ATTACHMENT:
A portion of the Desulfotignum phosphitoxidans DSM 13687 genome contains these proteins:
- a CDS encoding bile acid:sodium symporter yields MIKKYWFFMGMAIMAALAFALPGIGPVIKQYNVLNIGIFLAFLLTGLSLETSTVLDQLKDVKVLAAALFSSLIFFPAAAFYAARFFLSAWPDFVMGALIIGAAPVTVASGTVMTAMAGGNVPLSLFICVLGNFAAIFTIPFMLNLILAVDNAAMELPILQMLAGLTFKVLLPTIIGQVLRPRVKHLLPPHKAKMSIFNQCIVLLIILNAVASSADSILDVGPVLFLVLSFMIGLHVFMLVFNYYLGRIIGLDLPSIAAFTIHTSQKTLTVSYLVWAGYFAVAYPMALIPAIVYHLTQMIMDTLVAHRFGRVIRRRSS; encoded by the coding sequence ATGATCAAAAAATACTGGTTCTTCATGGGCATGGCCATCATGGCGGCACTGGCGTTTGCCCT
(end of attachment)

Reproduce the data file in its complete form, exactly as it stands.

A portion of the Desulfotignum phosphitoxidans DSM 13687 genome contains these proteins:
- a CDS encoding bile acid:sodium symporter yields MIKKYWFFMGMAIMAALAFALPGIGPVIKQYNVLNIGIFLAFLLTGLSLETSTVLDQLKDVKVLAAALFSSLIFFPAAAFYAARFFLSAWPDFVMGALIIGAAPVTVASGTVMTAMAGGNVPLSLFICVLGNFAAIFTIPFMLNLILAVDNAAMELPILQMLAGLTFKVLLPTIIGQVLRPRVKHLLPPHKAKMSIFNQCIVLLIILNAVASSADSILDVGPVLFLVLSFMIGLHVFMLVFNYYLGRIIGLDLPSIAAFTIHTSQKTLTVSYLVWAGYFAVAYPMALIPAIVYHLTQMIMDTLVAHRFGRVIRRRSS; encoded by the coding sequence ATGATCAAAAAATACTGGTTCTTCATGGGCATGGCCATCATGGCGGCACTGGCGTTTGCCCT